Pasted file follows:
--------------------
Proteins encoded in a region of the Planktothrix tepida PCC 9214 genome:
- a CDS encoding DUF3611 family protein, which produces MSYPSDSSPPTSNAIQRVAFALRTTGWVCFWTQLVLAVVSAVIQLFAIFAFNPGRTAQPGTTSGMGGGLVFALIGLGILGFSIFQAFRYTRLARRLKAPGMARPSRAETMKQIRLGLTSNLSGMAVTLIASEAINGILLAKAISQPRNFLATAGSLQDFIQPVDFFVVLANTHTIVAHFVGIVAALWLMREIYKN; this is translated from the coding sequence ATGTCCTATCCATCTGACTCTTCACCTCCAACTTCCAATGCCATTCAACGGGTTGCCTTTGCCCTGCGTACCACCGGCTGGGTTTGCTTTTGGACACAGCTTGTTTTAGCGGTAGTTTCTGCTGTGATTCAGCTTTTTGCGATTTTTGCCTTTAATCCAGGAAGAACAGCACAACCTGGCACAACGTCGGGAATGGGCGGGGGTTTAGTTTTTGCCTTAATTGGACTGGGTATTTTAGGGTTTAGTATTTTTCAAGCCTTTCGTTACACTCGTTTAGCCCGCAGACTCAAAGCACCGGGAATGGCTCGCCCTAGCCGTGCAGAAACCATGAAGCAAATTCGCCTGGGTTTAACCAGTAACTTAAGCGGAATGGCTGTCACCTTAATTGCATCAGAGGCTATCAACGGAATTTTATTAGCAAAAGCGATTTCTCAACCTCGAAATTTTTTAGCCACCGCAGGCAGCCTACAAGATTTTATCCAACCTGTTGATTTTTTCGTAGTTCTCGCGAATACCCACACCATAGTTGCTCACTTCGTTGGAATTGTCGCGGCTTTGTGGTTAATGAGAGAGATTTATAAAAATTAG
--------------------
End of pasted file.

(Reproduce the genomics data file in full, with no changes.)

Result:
Proteins encoded in a region of the Planktothrix tepida PCC 9214 genome:
- a CDS encoding DUF3611 family protein, which produces MSYPSDSSPPTSNAIQRVAFALRTTGWVCFWTQLVLAVVSAVIQLFAIFAFNPGRTAQPGTTSGMGGGLVFALIGLGILGFSIFQAFRYTRLARRLKAPGMARPSRAETMKQIRLGLTSNLSGMAVTLIASEAINGILLAKAISQPRNFLATAGSLQDFIQPVDFFVVLANTHTIVAHFVGIVAALWLMREIYKN; this is translated from the coding sequence ATGTCCTATCCATCTGACTCTTCACCTCCAACTTCCAATGCCATTCAACGGGTTGCCTTTGCCCTGCGTACCACCGGCTGGGTTTGCTTTTGGACACAGCTTGTTTTAGCGGTAGTTTCTGCTGTGATTCAGCTTTTTGCGATTTTTGCCTTTAATCCAGGAAGAACAGCACAACCTGGCACAACGTCGGGAATGGGCGGGGGTTTAGTTTTTGCCTTAATTGGACTGGGTATTTTAGGGTTTAGTATTTTTCAAGCCTTTCGTTACACTCGTTTAGCCCGCAGACTCAAAGCACCGGGAATGGCTCGCCCTAGCCGTGCAGAAACCATGAAGCAAATTCGCCTGGGTTTAACCAGTAACTTAAGCGGAATGGCTGTCACCTTAATTGCATCAGAGGCTATCAACGGAATTTTATTAGCAAAAGCGATTTCTCAACCTCGAAATTTTTTAGCCACCGCAGGCAGCCTACAAGATTTTATCCAACCTGTTGATTTTTTCGTAGTTCTCGCGAATACCCACACCATAGTTGCTCACTTCGTTGGAATTGTCGCGGCTTTGTGGTTAATGAGAGAGATTTATAAAAATTAG